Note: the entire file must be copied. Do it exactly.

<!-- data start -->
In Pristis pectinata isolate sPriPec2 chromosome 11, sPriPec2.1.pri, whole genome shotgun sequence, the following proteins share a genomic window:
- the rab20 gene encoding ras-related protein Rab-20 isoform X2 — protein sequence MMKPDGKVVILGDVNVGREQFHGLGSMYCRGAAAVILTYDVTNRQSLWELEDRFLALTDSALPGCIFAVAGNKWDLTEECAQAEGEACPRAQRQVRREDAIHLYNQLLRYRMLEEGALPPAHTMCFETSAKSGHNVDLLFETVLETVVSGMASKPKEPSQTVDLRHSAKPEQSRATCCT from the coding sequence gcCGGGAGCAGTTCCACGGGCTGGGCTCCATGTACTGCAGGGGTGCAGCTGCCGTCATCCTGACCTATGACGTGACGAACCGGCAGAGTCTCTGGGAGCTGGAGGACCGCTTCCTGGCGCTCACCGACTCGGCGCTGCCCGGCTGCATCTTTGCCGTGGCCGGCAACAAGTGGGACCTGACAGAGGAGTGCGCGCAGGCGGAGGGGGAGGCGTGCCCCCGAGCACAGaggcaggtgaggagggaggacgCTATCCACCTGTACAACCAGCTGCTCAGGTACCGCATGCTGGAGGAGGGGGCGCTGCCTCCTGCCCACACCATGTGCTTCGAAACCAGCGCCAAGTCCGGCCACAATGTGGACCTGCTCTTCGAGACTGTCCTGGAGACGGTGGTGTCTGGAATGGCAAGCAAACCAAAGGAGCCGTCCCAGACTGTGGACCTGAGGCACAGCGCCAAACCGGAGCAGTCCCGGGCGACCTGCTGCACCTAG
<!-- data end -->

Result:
In Pristis pectinata isolate sPriPec2 chromosome 11, sPriPec2.1.pri, whole genome shotgun sequence, the following proteins share a genomic window:
- the rab20 gene encoding ras-related protein Rab-20 isoform X2 — protein sequence MMKPDGKVVILGDVNVGREQFHGLGSMYCRGAAAVILTYDVTNRQSLWELEDRFLALTDSALPGCIFAVAGNKWDLTEECAQAEGEACPRAQRQVRREDAIHLYNQLLRYRMLEEGALPPAHTMCFETSAKSGHNVDLLFETVLETVVSGMASKPKEPSQTVDLRHSAKPEQSRATCCT from the coding sequence gcCGGGAGCAGTTCCACGGGCTGGGCTCCATGTACTGCAGGGGTGCAGCTGCCGTCATCCTGACCTATGACGTGACGAACCGGCAGAGTCTCTGGGAGCTGGAGGACCGCTTCCTGGCGCTCACCGACTCGGCGCTGCCCGGCTGCATCTTTGCCGTGGCCGGCAACAAGTGGGACCTGACAGAGGAGTGCGCGCAGGCGGAGGGGGAGGCGTGCCCCCGAGCACAGaggcaggtgaggagggaggacgCTATCCACCTGTACAACCAGCTGCTCAGGTACCGCATGCTGGAGGAGGGGGCGCTGCCTCCTGCCCACACCATGTGCTTCGAAACCAGCGCCAAGTCCGGCCACAATGTGGACCTGCTCTTCGAGACTGTCCTGGAGACGGTGGTGTCTGGAATGGCAAGCAAACCAAAGGAGCCGTCCCAGACTGTGGACCTGAGGCACAGCGCCAAACCGGAGCAGTCCCGGGCGACCTGCTGCACCTAG